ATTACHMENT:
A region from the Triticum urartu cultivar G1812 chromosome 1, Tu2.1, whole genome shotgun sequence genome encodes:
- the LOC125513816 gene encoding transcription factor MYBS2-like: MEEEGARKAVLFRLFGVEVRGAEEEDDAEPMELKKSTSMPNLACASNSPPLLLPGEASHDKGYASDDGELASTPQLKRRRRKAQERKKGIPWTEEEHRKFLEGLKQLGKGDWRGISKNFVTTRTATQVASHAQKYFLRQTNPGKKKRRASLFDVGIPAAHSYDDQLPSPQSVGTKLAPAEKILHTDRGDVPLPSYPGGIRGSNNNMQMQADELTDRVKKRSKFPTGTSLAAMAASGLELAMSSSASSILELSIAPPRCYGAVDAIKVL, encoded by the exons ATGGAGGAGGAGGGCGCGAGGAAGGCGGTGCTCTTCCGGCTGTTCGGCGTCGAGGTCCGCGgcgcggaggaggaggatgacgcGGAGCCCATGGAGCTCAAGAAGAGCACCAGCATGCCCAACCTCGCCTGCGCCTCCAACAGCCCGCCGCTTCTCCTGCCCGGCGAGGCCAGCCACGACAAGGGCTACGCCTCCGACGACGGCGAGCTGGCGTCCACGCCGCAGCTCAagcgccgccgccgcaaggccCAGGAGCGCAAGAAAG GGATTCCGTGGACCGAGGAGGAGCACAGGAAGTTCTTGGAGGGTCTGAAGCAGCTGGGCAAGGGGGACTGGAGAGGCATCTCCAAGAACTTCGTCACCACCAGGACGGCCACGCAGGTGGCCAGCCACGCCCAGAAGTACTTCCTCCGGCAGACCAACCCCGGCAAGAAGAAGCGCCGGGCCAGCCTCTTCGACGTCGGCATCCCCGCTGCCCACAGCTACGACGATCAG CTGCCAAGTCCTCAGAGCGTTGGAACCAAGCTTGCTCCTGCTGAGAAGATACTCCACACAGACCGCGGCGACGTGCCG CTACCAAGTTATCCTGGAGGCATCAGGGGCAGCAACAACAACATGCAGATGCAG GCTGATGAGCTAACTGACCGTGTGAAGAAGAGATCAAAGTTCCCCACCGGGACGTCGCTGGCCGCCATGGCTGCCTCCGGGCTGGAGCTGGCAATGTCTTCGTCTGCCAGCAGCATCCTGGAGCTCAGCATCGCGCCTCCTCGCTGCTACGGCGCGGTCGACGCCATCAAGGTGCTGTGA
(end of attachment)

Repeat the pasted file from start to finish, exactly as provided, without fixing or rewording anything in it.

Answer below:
A region from the Triticum urartu cultivar G1812 chromosome 1, Tu2.1, whole genome shotgun sequence genome encodes:
- the LOC125513816 gene encoding transcription factor MYBS2-like: MEEEGARKAVLFRLFGVEVRGAEEEDDAEPMELKKSTSMPNLACASNSPPLLLPGEASHDKGYASDDGELASTPQLKRRRRKAQERKKGIPWTEEEHRKFLEGLKQLGKGDWRGISKNFVTTRTATQVASHAQKYFLRQTNPGKKKRRASLFDVGIPAAHSYDDQLPSPQSVGTKLAPAEKILHTDRGDVPLPSYPGGIRGSNNNMQMQADELTDRVKKRSKFPTGTSLAAMAASGLELAMSSSASSILELSIAPPRCYGAVDAIKVL, encoded by the exons ATGGAGGAGGAGGGCGCGAGGAAGGCGGTGCTCTTCCGGCTGTTCGGCGTCGAGGTCCGCGgcgcggaggaggaggatgacgcGGAGCCCATGGAGCTCAAGAAGAGCACCAGCATGCCCAACCTCGCCTGCGCCTCCAACAGCCCGCCGCTTCTCCTGCCCGGCGAGGCCAGCCACGACAAGGGCTACGCCTCCGACGACGGCGAGCTGGCGTCCACGCCGCAGCTCAagcgccgccgccgcaaggccCAGGAGCGCAAGAAAG GGATTCCGTGGACCGAGGAGGAGCACAGGAAGTTCTTGGAGGGTCTGAAGCAGCTGGGCAAGGGGGACTGGAGAGGCATCTCCAAGAACTTCGTCACCACCAGGACGGCCACGCAGGTGGCCAGCCACGCCCAGAAGTACTTCCTCCGGCAGACCAACCCCGGCAAGAAGAAGCGCCGGGCCAGCCTCTTCGACGTCGGCATCCCCGCTGCCCACAGCTACGACGATCAG CTGCCAAGTCCTCAGAGCGTTGGAACCAAGCTTGCTCCTGCTGAGAAGATACTCCACACAGACCGCGGCGACGTGCCG CTACCAAGTTATCCTGGAGGCATCAGGGGCAGCAACAACAACATGCAGATGCAG GCTGATGAGCTAACTGACCGTGTGAAGAAGAGATCAAAGTTCCCCACCGGGACGTCGCTGGCCGCCATGGCTGCCTCCGGGCTGGAGCTGGCAATGTCTTCGTCTGCCAGCAGCATCCTGGAGCTCAGCATCGCGCCTCCTCGCTGCTACGGCGCGGTCGACGCCATCAAGGTGCTGTGA